vCenter Single Sign-On allows vSphere components to communicate with each other through a secure token mechanism instead of requiring users to authenticate separately with each component.

vCenter Single Sign-On uses a combination of STS (Security Token Service), SSL for secure traffic, and authentication of human users through Active Directory or OpenLDAP and of solution users through certificates.

vCenter Single Sign-On Handshake for Human Users

The following illustration shows the handshake for human users.

Figure 1. vCenter Single Sign-On Handshake for Human Users
When the user logs in to the vSphere Web Client, the Single Sign-On server establishes the authentication handshake.
  1. A user logs in to the vSphere Web Client with a user name and password to access the vCenter Server system or another vCenter service.

    The user can also log in without a password and check the Use Windows session authentication checkbox.

  2. The vSphere Web Client passes the login information to the vCenter Single Sign-On service, which checks the SAML token of the vSphere Web Client. If the vSphere Web Client has a valid token, vCenter Single Sign-On then checks whether the user is in the configured identity source (for example Active Directory).

    • If only the user name is used, vCenter Single Sign-On checks in the default domain.

    • If a domain name is included with the user name (DOMAIN\user1 or user1@DOMAIN), vCenter Single Sign-On checks that domain.

  3. If the user can authenticate to the identity source, vCenter Single Sign-On returns a token that represents the user to the vSphere Web Client.

  4. The vSphere Web Client passes the token to the vCenter Server system.

  5. vCenter Server checks with the vCenter Single Sign-On server that the token is valid and not expired.

  6. ThevCenter Single Sign-On server returns the token to the vCenter Server system, leveraging thevCenter Server Authorization Framework to allow user access.

The user can now authenticate, and can view and modify any objects that the user's role has privileges for.

Note:

Initially, each user is assigned the No Access role. A vCenter Server administrator must assign the user at least to the Read Only role before the user can log in. See Add a Permission to an Inventory Object.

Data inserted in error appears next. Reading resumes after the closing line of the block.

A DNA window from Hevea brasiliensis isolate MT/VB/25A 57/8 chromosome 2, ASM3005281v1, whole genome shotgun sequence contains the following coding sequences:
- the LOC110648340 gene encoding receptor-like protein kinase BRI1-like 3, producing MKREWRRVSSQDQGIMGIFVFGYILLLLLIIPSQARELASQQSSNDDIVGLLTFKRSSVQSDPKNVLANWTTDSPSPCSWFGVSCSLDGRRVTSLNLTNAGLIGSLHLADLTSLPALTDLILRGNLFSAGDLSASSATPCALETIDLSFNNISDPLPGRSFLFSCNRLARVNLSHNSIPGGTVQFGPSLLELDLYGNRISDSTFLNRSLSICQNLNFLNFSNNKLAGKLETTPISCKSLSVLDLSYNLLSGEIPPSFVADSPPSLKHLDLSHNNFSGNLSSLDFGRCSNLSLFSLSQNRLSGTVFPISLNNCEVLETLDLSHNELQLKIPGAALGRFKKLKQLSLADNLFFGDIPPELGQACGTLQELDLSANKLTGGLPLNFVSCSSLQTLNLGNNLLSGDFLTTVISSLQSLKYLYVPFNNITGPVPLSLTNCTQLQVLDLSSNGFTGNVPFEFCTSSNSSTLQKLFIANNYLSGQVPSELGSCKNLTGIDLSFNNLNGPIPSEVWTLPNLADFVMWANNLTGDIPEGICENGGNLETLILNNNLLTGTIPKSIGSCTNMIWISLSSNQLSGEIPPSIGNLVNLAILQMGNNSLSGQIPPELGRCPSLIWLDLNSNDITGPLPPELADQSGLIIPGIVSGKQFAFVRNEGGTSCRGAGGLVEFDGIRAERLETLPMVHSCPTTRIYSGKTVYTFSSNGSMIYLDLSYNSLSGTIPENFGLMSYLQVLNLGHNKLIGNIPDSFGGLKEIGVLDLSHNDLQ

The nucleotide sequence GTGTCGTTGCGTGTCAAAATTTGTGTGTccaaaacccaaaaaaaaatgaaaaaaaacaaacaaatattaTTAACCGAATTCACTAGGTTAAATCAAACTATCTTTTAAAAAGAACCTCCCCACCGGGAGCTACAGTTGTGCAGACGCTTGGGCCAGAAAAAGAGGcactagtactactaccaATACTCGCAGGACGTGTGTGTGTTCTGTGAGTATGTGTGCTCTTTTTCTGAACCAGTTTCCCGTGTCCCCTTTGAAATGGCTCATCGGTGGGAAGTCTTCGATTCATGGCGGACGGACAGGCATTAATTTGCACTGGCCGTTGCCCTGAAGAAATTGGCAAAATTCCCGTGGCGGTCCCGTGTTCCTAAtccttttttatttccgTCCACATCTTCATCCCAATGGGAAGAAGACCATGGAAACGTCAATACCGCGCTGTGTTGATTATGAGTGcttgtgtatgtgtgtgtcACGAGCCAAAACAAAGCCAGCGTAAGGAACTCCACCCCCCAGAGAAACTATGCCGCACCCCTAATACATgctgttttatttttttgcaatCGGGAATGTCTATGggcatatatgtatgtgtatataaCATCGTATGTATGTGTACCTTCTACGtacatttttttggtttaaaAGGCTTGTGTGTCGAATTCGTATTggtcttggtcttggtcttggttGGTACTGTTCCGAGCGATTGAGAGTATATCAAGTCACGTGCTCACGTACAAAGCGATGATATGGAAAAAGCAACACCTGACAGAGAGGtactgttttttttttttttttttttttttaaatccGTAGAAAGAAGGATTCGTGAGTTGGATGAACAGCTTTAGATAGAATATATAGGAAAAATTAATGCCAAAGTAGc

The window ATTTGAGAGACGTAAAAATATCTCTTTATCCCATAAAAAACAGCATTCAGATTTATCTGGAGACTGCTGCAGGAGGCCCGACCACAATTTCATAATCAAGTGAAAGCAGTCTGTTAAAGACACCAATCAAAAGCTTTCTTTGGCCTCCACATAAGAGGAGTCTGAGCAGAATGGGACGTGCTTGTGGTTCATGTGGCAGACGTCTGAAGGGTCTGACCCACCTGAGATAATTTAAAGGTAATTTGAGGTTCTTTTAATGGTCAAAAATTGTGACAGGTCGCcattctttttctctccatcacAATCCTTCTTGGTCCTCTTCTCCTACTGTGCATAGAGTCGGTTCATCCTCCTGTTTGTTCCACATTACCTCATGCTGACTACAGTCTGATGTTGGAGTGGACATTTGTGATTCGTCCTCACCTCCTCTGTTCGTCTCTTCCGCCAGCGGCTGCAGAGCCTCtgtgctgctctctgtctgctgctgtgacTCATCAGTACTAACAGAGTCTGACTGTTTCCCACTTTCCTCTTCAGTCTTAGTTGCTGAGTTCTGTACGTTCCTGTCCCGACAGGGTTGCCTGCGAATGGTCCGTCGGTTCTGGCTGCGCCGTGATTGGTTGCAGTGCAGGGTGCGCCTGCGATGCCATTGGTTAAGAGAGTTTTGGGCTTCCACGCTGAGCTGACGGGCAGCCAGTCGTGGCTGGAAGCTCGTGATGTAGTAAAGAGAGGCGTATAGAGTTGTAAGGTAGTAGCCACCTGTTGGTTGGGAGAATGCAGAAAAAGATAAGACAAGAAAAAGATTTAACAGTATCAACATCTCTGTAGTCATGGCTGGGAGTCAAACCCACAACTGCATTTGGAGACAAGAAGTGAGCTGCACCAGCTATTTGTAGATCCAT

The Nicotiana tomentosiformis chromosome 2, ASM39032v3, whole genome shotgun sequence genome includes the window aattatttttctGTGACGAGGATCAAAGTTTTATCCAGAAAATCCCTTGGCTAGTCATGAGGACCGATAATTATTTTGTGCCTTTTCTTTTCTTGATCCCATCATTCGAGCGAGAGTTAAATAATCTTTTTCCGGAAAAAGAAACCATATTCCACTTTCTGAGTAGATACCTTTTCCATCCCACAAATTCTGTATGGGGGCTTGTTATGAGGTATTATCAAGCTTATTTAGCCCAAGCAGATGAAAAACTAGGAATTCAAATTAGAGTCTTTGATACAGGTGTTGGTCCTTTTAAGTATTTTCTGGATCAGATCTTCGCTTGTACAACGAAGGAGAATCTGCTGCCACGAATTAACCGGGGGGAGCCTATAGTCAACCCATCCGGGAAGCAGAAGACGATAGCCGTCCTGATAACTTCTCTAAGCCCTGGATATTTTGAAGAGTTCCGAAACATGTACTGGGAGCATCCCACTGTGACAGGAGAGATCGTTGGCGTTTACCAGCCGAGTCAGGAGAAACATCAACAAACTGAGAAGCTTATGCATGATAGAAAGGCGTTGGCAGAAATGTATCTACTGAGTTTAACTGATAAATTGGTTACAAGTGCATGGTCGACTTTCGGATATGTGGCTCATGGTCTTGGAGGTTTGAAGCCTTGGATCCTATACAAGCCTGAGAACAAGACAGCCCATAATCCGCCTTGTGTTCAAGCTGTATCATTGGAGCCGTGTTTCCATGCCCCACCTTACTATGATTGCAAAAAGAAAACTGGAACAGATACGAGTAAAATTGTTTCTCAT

vCenter Single Sign-On Handshake for Solution Users

Solution users are sets of services that are used in the vCenter Server infrastructure, for example, the vCenter Server or vCenter Server extensions. VMware extensions and potentially third-party extensions might also authenticate to vCenter Single Sign-On.

Figure 2. vCenter Single Sign-On Handshake for Solution Users
The handshake between a solution user, vCenter Single Sign-On, and other vCenter components follows the steps in the text below.

For solution users, the interaction proceeds as follows:

  1. The solution user attempts to connect to a vCenter service,

  2. The solution user is redirected to vCenter Single Sign-On. If the solution user is new to vCenter Single Sign-On, it has to present a valid certificate.

  3. If the certificate is valid, vCenter Single Sign-On assigns a SAML token (bearer token) to the solution user. The token is signed by vCenter Single Sign-On.

  4. The solution user is then redirected to vCenter Single Sign-On and can perform tasks based on its permissions.

  5. The next time the solution user has to authenticate, it can use the SAML token to log in to vCenter Server.

By default, this handshake is automatic because VMCA provisions solution users with certificates during startup. If company policy requires third-party CA-signed certificates, you can replace the solution user certificates with third-party CA-signed certificates. If those certificates are valid, vCenter Single Sign-On assigns a SAML token to the solution user. See Use Third-Party Certificates With vSphere.